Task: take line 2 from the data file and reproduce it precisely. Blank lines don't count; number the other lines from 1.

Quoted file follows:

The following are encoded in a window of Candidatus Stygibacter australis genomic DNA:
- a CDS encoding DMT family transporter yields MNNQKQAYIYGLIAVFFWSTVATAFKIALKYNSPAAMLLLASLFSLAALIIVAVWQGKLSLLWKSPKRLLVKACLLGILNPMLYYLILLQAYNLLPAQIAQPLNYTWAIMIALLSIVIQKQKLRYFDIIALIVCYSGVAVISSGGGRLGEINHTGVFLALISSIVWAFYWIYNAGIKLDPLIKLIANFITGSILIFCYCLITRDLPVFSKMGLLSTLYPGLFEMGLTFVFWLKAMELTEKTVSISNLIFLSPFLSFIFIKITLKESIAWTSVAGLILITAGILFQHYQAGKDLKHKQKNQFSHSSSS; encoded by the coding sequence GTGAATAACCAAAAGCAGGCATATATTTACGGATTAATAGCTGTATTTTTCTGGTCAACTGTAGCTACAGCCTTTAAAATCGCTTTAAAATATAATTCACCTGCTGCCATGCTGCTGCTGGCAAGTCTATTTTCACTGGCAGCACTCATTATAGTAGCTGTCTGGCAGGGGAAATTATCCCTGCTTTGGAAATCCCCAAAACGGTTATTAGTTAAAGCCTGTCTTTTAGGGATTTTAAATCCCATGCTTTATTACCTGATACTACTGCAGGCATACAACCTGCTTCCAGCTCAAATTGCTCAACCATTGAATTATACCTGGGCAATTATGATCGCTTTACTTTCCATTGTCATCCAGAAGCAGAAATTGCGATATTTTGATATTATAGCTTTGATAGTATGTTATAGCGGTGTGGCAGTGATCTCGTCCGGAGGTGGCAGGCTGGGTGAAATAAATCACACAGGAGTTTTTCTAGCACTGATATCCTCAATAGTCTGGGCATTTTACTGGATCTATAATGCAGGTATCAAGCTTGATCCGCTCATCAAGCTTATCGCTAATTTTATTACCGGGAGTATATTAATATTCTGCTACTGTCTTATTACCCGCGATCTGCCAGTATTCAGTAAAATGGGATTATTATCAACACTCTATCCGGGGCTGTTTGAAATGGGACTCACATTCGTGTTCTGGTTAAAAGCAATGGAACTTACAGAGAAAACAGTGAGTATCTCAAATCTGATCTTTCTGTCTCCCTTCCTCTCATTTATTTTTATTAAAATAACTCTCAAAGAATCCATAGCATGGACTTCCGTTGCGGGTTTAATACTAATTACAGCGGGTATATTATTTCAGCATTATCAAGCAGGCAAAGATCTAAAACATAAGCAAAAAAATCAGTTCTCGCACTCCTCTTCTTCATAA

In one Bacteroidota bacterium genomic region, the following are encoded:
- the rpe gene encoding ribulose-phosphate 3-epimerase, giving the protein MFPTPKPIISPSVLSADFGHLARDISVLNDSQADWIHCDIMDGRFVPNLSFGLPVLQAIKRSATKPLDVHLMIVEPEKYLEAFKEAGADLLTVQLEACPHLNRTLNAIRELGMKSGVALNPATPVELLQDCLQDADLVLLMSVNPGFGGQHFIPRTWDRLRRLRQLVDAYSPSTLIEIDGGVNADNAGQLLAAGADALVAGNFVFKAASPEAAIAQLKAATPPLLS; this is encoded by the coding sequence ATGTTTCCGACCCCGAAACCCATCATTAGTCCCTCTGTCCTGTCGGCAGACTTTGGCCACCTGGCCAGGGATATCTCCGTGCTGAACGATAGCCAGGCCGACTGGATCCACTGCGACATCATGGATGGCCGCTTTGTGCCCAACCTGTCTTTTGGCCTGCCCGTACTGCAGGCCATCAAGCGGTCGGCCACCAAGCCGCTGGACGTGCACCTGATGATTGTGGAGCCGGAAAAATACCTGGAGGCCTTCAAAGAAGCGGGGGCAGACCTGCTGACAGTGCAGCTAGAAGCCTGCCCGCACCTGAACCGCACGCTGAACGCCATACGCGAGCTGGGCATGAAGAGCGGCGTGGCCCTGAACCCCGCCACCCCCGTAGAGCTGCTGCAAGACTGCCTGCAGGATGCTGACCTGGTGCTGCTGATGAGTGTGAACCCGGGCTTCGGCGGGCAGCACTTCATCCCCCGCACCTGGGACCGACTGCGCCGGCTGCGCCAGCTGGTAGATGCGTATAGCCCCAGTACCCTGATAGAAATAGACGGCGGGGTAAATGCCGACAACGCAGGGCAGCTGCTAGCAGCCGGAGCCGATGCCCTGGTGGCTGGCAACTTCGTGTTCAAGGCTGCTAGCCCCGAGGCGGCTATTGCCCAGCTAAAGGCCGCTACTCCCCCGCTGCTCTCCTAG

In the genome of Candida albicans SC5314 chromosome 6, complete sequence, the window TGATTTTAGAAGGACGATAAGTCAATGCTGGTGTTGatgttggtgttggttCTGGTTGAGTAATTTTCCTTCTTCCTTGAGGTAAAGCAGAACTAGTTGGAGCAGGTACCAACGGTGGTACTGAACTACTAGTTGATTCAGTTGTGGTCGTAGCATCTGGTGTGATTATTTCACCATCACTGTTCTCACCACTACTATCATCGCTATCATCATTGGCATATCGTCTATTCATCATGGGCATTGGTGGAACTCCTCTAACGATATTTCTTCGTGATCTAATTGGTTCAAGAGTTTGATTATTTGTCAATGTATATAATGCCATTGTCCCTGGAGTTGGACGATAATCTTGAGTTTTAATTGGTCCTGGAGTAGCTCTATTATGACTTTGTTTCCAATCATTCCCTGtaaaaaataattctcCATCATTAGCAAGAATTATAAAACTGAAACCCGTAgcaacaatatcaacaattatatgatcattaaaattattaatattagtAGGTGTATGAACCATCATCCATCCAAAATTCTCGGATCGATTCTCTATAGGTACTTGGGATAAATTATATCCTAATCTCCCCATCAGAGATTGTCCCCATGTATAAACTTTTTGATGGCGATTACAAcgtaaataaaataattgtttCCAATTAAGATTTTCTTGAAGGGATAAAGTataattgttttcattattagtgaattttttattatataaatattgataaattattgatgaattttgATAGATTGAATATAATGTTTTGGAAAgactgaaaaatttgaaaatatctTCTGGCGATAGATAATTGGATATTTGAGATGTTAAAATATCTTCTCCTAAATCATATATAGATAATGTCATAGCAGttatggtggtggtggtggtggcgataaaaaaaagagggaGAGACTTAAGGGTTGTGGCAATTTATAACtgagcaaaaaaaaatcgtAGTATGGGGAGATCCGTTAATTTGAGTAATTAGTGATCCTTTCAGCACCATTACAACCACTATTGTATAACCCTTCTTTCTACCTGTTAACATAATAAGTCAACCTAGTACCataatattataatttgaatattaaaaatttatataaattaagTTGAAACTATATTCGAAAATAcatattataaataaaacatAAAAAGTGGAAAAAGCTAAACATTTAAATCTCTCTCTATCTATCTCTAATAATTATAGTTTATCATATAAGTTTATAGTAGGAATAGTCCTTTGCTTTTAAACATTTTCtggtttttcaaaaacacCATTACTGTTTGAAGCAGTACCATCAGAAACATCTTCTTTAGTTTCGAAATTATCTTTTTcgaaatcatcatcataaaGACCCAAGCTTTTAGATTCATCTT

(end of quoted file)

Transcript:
- a CDS encoding DMT family transporter yields MNNQKQAYIYGLIAVFFWSTVATAFKIALKYNSPAAMLLLASLFSLAALIIVAVWQGKLSLLWKSPKRLLVKACLLGILNPMLYYLILLQAYNLLPAQIAQPLNYTWAIMIALLSIVIQKQKLRYFDIIALIVCYSGVAVISSGGGRLGEINHTGVFLALISSIVWAFYWIYNAGIKLDPLIKLIANFITGSILIFCYCLITRDLPVFSKMGLLSTLYPGLFEMGLTFVFWLKAMELTEKTVSISNLIFLSPFLSFIFIKITLKESIAWTSVAGLILITAGILFQHYQAGKDLKHKQKNQFSHSSSS; encoded by the coding sequence GTGAATAACCAAAAGCAGGCATATATTTACGGATTAATAGCTGTATTTTTCTGGTCAACTGTAGCTACAGCCTTTAAAATCGCTTTAAAATATAATTCACCTGCTGCCATGCTGCTGCTGGCAAGTCTATTTTCACTGGCAGCACTCATTATAGTAGCTGTCTGGCAGGGGAAATTATCCCTGCTTTGGAAATCCCCAAAACGGTTATTAGTTAAAGCCTGTCTTTTAGGGATTTTAAATCCCATGCTTTATTACCTGATACTACTGCAGGCATACAACCTGCTTCCAGCTCAAATTGCTCAACCATTGAATTATACCTGGGCAATTATGATCGCTTTACTTTCCATTGTCATCCAGAAGCAGAAATTGCGATATTTTGATATTATAGCTTTGATAGTATGTTATAGCGGTGTGGCAGTGATCTCGTCCGGAGGTGGCAGGCTGGGTGAAATAAATCACACAGGAGTTTTTCTAGCACTGATATCCTCAATAGTCTGGGCATTTTACTGGATCTATAATGCAGGTATCAAGCTTGATCCGCTCATCAAGCTTATCGCTAATTTTATTACCGGGAGTATATTAATATTCTGCTACTGTCTTATTACCCGCGATCTGCCAGTATTCAGTAAAATGGGATTATTATCAACACTCTATCCGGGGCTGTTTGAAATGGGACTCACATTCGTGTTCTGGTTAAAAGCAATGGAACTTACAGAGAAAACAGTGAGTATCTCAAATCTGATCTTTCTGTCTCCCTTCCTCTCATTTATTTTTATTAAAATAACTCTCAAAGAATCCATAGCATGGACTTCCGTTGCGGGTTTAATACTAATTACAGCGGGTATATTATTTCAGCATTATCAAGCAGGCAAAGATCTAAAACATAAGCAAAAAAATCAGTTCTCGCACTCCTCTTCTTCATAA